Although UN Security Council Resolution 1701 called for a disarmament of Southern Lebanon and the absence of troops other than the Lebanese Armed Forces (LAF) to the south of the Litani River, Israel’s recent discovery and neutralization of a series of cross-border Hizbullah attack tunnels demonstrates what even the street cats in Israel know: that Hizbullah is active in Southern Lebanon right under the noses of UNIFIL, the UN peacekeeping mission which is supposed to monitor the implementation of the various UN resolutions affecting the territory.

Northern Border: Lebanon / Blue Line

Israel’s northern border with Lebanon is — de facto — the same thing as the UN Blue Line which was originally drawn for the purpose of determining whether Israel had withdrawn its troops from southern Lebanon. Part of UNIFIL’s mandate involves marking these out with centimetric precision in coordination with both Israel and the Lebanese Armed Forces.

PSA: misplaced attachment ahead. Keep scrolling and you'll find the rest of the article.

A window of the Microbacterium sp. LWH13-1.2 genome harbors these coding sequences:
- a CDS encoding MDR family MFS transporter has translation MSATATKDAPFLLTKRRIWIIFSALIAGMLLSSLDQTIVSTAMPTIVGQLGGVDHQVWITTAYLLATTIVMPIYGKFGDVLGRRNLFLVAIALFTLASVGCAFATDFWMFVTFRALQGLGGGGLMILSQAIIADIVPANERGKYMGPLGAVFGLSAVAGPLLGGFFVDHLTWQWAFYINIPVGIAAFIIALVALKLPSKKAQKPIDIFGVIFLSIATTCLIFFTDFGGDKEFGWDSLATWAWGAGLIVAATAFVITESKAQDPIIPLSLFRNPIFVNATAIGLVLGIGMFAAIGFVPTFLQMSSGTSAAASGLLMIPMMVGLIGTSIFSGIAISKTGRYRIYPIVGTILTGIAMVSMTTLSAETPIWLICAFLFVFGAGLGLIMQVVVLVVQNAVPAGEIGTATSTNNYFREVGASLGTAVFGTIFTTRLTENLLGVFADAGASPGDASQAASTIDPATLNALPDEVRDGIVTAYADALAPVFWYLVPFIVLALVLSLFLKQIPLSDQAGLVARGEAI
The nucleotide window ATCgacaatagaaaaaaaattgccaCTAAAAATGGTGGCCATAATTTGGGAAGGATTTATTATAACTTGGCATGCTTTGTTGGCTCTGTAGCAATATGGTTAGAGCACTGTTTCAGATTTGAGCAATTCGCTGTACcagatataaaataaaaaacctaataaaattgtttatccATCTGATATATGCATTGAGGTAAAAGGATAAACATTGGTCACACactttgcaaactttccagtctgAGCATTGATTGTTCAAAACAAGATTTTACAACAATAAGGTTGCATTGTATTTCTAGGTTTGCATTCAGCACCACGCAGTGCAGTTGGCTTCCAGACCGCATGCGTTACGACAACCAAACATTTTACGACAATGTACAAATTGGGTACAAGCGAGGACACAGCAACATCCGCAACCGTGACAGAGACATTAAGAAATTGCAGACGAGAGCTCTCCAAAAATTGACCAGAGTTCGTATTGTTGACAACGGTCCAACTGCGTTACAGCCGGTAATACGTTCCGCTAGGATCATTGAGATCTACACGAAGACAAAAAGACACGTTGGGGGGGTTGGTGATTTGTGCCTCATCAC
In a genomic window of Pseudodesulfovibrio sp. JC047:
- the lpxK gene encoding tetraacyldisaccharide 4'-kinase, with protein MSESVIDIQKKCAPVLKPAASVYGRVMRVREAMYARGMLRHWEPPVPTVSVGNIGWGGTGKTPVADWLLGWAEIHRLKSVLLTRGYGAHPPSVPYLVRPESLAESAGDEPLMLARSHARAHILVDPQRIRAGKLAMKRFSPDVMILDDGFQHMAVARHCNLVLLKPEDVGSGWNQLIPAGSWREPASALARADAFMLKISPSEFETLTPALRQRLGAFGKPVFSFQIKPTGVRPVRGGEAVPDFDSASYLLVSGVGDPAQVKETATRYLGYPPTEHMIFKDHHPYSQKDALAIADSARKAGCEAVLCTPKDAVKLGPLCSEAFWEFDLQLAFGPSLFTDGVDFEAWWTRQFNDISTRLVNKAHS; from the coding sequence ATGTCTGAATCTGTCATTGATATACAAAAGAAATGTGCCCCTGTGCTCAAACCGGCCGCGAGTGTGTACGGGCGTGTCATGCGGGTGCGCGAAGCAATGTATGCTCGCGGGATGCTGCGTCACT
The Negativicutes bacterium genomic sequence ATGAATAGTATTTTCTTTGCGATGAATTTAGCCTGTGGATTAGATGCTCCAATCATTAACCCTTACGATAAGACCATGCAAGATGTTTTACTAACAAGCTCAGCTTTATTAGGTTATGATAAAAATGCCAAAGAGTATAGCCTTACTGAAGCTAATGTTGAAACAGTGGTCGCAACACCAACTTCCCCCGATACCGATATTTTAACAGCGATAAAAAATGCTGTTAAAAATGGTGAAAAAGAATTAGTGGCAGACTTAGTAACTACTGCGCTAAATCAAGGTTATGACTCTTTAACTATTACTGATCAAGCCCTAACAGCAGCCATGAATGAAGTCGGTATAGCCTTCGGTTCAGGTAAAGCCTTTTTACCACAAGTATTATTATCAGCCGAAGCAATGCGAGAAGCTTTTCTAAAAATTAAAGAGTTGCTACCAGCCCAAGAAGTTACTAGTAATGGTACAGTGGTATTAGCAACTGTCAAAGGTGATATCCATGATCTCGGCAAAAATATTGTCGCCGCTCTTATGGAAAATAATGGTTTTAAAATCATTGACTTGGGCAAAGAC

This job might seem simple but can result in armed standoffs between the two sides as captured in this fascinating YouTube video. This video provides more interesting information about how UNIFIL demarcates the Blue Line which it marks — literally — with blue cylinders that are visible from both sides of the border.

Because Israel and Lebanon are at war there is no civilian crossing between the two territories. There is one crossing at Rosh HaNikra which leads to Naqoura on the other side, which is host to UNIFIL headquarters. This crossing is only used by UN personnel although on occasion Israel and Lebanon have exchanged POWs through it.

Israel’s border crossing with Lebanon at Rosh HaNikra which — practically speaking — is only used by soldiers serving with UN missions.

Civilians are not able to access the border by Rosh HaNikra and its fencing is not visible from the popular grotto tourist site below. A series of yellow sea buoys are used to designate the maritime border’s extension into both countries’ territorial waters.

A gate at the Rosh HaNikra crossing for UNIFIL staff. Photo: Wikipedia.